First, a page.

The appeal and impact of music festivals cannot be denied. Information from Nielsen Music reveals that 32 million people go to at least one music festival every year. In a case study that took place from June 17-28, 2016, by MusicWatch, Inc. on behalf of Eventbrite, it was found that nearly 40% of festival attendees said they went to more music festivals in 2016 compared to 2015, and over half plan to attend even more festivals in 2017. This case study also brings forth some very interesting statistics, including that one out of every five festival attendees spends more on music festival tickets in a year than the other four attendees combined.
These studies show that the demand for music festivals is healthy and flourishing. In order to meet the growing demand, there are even more festivals than ever before, which in turn makes them competitive with their radius clauses. Alas, as Danton (2016) points out, we may have reached our peak in the festival trend. He argues that music festivals no longer have distinct identities, and sites that were once genre specific now blur many, if not all of the genres together. Furthermore, he adds that we have already seen signs of the tipping point as numerous festivals have cancelled.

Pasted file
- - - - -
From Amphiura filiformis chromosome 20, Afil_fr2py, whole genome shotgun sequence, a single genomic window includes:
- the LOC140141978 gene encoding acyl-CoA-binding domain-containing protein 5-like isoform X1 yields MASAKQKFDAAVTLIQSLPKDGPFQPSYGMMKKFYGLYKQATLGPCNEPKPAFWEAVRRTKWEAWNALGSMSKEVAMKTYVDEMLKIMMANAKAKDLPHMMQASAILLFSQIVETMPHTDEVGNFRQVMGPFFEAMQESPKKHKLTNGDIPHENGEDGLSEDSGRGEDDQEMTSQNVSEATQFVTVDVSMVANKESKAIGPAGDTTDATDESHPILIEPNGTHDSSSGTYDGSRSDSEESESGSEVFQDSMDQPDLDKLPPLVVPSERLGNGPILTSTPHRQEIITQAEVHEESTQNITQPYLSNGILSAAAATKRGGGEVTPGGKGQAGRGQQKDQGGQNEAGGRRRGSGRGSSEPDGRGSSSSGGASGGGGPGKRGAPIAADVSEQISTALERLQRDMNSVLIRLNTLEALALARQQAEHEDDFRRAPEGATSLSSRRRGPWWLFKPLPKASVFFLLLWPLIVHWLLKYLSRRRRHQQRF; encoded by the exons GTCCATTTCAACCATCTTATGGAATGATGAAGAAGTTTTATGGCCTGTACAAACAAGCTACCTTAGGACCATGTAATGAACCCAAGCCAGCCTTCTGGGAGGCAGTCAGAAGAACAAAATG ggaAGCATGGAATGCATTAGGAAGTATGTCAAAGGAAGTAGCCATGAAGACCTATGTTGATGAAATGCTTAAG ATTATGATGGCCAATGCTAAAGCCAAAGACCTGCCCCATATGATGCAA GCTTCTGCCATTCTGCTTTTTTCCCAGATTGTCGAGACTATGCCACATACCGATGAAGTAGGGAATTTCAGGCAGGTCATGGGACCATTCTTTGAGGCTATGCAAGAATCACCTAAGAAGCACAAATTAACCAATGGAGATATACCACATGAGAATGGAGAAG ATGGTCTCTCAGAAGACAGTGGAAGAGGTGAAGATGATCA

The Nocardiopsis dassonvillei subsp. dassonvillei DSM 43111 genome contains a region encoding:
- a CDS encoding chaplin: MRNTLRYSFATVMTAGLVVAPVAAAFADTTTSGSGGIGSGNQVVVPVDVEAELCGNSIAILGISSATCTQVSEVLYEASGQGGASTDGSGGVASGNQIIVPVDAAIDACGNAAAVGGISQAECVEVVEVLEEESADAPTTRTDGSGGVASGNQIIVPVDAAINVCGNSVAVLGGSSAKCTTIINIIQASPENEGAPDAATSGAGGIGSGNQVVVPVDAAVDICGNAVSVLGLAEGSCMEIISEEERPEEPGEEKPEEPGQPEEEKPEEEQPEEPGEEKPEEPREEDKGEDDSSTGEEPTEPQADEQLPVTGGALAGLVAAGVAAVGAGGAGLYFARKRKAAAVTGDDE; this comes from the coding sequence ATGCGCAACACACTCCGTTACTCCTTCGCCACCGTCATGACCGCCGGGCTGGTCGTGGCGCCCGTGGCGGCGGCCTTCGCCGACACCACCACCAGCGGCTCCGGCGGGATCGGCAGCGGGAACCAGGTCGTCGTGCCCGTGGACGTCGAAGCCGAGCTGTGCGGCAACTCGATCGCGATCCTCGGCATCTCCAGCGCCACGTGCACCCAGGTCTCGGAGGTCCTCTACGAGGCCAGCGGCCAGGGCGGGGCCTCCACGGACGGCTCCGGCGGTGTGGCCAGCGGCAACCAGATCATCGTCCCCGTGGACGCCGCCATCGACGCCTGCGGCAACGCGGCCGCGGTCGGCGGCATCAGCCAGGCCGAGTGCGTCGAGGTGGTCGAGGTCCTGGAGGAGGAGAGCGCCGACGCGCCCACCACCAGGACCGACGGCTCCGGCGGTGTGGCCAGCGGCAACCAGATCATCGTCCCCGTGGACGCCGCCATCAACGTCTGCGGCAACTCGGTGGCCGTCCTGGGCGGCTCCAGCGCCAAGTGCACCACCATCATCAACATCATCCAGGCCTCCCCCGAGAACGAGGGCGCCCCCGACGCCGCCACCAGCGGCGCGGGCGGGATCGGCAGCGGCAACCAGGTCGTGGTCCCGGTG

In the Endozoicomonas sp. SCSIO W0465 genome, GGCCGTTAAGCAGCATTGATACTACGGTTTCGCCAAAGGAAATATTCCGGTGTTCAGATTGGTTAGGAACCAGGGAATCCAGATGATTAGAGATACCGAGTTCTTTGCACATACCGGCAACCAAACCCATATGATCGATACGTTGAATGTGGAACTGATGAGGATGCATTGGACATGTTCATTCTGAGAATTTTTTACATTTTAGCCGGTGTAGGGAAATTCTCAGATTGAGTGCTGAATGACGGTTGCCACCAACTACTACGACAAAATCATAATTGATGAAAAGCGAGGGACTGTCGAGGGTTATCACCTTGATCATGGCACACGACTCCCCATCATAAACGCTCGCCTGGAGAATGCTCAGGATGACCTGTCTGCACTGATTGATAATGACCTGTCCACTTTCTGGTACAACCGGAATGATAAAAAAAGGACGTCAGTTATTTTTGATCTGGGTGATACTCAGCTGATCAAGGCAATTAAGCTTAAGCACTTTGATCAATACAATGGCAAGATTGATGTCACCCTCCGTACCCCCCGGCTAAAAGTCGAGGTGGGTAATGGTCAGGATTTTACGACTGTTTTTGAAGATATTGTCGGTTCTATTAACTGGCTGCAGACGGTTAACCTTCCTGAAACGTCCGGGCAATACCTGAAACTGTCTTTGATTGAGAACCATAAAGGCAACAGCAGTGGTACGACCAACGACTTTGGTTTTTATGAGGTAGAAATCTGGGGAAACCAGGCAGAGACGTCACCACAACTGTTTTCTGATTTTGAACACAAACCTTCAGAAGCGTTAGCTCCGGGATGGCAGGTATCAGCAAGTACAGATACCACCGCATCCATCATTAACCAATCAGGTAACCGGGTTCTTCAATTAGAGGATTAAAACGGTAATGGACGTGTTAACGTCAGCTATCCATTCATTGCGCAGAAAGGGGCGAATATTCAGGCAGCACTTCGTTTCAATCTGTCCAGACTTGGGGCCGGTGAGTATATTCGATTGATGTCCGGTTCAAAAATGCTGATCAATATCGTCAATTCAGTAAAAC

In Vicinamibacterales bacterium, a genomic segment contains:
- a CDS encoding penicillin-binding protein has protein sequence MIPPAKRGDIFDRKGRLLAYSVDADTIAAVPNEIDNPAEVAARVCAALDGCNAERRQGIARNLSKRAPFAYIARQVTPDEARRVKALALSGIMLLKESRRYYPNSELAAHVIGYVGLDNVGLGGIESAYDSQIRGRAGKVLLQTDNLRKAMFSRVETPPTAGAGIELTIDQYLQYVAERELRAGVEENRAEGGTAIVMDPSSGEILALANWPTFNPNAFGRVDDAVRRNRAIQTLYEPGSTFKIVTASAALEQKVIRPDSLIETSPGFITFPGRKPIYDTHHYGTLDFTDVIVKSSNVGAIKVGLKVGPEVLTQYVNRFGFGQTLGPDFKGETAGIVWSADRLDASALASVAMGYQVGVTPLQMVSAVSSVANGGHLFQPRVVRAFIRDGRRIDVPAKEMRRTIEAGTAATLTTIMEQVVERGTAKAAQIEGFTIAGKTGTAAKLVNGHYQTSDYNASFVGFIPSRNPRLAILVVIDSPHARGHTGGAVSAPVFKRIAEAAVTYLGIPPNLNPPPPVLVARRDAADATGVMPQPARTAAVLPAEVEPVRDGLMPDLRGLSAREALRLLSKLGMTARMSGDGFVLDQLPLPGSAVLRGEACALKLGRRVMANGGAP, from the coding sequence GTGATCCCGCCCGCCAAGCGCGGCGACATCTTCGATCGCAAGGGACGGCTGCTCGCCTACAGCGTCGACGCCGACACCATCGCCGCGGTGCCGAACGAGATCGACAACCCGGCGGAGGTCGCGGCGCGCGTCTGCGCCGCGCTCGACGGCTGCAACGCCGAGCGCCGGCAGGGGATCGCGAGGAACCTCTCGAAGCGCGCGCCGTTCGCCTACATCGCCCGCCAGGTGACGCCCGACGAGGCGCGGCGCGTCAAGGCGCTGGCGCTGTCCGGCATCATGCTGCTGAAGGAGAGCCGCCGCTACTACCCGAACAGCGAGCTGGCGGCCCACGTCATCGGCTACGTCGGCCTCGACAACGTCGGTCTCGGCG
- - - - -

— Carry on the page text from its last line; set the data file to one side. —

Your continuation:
Do major music festivals with extensive radius clauses have negative effects on local promoters in major cities? In this question, there are two variables: the measured affects upon local concert promoters and the radius clause put in place by major festivals. In Part Two of this Article, which will be in the next edition of the Music Business Journal, the impact expanded radius clauses have on local concert promoters will be examined. Are local venues closing and promoters being put out of business, or are they able to survive? What strategies or new practices are being put into place in order to maintain a competitive edge for both local concert promoters and festival promoters? What would be the effects if the radius clause was removed entirely? We will delve deeper into answering these questions in the next issue.